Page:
The “No Consequences for Crime” Bill

Eric Siddall
Vice President of the Association of Los Angeles Deputy District Attorneys

It is hard to believe, but it is the truth; should Governor Brown sign into law SB 1437, criminals in California can no longer be punished for the natural and probable consequences of violent crimes they knowingly aided and encouraged.

SB 1437 was ostensibly introduced by Senator Skinner to abolish the application of accomplice felony murder rule in California, under the grounds that she wanted to hold the right people accountable for murder.  However, the “natural and probable consequences doctrine” (NPC) operates independently of the felony murder rule but would also be repealed by SB 1437, a fact I have pointed out to the proponents of the bill on multiple occasions during the radio debates.  

Yet, curiously, when Senator Skinner and proponents of SB 1437 advocated the passage of SB 1437, they never mentioned NPC or noted the legislation would abolish it, but only focused on the felony murder rule.  Why? Because NPC is fact driven.  It avoids the strict liability of the felony murder rule, and looks instead to the facts, the surrounding conditions, criminal culpability, and the level of criminal conduct.  In other words, it holds the right people accountable.  Unlike the felony murder rule, a jury must find that the victim’s death is the natural consequence of the defendant’s criminal conduct.

Instead, to advance SB 1437, proponents have claimed it only addresses the felony murder rule.  They have seized upon some extreme applications of the felony murder rule to make their arguments, even if cases cited by the proponents turned out to have later been commuted by the governor.  Because it is a strict liability doctrine, those cases prove the old adage that bad cases make bad law.

The idea behind felony murder is that if you, as an accomplice, share the intent to commit certain underlying violent felonies, then you are also guilty of a murder that occurs during the commission of that felony. Take robbery, for example. Three guys decide to commit a robbery. The driver and the lookout do not know that their confederate has a gun. The armed robber goes into the store and shoots and kills the shopkeeper. Everyone is guilty of murder.  SB 1437 aims to abolish the criminal liability of the driver and the lookout for the murder and hold them accountable only for the robbery.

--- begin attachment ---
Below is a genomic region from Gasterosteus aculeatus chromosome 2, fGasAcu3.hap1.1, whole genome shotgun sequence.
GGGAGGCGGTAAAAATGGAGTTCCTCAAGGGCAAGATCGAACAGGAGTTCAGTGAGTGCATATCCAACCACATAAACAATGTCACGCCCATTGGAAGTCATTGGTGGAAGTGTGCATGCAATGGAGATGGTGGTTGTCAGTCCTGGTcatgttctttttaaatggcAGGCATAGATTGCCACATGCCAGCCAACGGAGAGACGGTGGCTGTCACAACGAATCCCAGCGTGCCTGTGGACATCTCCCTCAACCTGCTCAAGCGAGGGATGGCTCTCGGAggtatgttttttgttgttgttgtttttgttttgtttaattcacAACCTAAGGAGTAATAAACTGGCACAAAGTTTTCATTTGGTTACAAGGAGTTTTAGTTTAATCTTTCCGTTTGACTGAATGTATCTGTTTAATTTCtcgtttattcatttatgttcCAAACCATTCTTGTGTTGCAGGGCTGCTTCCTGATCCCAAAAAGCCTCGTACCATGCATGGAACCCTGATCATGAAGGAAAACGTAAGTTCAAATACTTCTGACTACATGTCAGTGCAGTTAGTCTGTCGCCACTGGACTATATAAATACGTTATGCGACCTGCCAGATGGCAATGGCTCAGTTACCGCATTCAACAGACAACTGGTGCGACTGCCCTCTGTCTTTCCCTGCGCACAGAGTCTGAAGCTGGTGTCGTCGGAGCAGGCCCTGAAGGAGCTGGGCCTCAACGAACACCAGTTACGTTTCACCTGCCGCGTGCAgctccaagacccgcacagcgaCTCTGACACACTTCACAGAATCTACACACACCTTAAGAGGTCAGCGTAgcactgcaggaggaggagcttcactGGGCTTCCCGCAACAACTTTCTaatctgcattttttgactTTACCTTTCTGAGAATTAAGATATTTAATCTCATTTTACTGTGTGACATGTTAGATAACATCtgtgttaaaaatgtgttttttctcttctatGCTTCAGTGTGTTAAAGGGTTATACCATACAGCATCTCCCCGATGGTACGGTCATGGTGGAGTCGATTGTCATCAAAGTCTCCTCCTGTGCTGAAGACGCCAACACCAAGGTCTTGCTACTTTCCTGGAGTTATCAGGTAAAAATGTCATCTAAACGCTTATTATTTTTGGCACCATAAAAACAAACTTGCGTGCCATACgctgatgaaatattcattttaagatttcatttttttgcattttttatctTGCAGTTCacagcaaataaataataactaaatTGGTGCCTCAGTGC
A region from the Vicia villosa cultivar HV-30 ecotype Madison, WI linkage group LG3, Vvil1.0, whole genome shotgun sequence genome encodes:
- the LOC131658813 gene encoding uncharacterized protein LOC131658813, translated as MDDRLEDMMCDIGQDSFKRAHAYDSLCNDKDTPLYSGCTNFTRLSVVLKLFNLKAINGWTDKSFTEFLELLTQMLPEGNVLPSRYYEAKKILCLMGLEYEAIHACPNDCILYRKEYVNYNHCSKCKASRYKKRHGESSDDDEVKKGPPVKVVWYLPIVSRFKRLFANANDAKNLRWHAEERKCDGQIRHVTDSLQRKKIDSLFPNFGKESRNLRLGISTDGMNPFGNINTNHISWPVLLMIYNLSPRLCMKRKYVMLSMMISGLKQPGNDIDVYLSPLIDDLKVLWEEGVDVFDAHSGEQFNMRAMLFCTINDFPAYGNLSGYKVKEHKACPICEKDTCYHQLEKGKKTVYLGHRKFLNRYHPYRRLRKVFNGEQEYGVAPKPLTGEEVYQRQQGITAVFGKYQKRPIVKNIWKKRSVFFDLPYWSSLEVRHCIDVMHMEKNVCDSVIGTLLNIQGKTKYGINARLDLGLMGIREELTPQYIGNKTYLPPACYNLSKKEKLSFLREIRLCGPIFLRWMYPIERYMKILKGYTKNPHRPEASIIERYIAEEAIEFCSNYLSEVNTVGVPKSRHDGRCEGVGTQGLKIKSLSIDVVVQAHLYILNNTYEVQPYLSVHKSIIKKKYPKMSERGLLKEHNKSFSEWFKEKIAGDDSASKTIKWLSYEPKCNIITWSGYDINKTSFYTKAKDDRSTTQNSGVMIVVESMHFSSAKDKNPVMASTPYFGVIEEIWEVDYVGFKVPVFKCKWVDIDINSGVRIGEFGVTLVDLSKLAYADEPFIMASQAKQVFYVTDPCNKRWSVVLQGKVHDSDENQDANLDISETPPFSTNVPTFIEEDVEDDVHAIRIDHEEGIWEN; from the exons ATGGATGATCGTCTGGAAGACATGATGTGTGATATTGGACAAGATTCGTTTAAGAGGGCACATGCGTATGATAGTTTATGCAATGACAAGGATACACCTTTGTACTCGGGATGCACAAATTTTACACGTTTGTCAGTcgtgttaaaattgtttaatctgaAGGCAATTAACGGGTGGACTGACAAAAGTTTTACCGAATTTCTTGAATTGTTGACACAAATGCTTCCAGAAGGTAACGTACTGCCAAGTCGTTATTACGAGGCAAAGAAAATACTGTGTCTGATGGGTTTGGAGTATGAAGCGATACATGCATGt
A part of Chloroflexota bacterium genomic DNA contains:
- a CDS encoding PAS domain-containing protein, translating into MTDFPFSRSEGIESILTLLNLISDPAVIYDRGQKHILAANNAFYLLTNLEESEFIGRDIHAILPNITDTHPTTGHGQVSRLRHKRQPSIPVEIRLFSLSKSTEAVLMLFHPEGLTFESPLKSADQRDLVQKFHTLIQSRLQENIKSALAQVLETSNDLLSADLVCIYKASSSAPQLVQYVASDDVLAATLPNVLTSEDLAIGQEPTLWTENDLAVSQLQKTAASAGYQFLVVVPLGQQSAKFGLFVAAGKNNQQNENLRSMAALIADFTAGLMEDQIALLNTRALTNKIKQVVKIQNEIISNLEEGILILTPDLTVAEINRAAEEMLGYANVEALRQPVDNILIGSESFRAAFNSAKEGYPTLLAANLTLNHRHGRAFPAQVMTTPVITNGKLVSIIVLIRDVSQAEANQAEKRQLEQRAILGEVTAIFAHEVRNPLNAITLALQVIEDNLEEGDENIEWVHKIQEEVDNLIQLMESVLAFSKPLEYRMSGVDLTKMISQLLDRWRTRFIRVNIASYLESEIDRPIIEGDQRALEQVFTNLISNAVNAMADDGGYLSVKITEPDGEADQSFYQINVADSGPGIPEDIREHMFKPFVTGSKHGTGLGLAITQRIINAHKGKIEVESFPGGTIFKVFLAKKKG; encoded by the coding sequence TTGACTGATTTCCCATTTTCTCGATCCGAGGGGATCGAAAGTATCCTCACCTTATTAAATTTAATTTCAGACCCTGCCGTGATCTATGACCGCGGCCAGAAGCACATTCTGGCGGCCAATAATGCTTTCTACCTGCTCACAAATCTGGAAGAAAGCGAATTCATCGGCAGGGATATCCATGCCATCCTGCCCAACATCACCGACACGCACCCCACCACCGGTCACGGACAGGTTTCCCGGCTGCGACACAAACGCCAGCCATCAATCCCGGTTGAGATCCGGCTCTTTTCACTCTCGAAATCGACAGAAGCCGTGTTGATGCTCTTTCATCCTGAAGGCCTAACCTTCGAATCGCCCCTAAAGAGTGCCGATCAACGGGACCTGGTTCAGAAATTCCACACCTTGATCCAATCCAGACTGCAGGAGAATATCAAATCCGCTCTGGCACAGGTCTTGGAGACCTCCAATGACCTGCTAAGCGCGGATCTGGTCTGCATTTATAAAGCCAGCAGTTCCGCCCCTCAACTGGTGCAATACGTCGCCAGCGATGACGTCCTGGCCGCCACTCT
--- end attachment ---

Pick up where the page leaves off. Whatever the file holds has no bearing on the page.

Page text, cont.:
It is noteworthy that proponents have argued that even the courts have wanted to abolish the felony murder rule but were forced to follow this “barbaric” law.  Tellingly, they never attribute the quote to an author; it was former Chief Justice Rose Bird, the only Chief Justice ever voted out of office because of her radical stance on criminal justice issues.

NPC doctrine is different in that it looks to the facts and circumstances of the individual case. Take the same robbery. But add some additional facts. Now you learn that the three robbers are all from the same gang. The store they are targeting is a neighborhood grocer who refuses to pay “gang taxes.” This time everyone knows about the gun and they use two cars, one as a follow-car one as the getaway car for the specific purpose of evading the police. It should be obvious to all that robbery and intimidation is the true purpose of the crime. No matter. Under California’s new law, only the shooter would be liable for the murder.

There is a false public perception that criminals consistently get off on technicalities. The reality is that state constitutional, statutory, and decisional authority – some created in direct response direct to Rose Bird – made these technicality stories into myths. SB 1437 creates an area for the legend to become a reality. Governor Brown ought to make sure that this does not happen, again.

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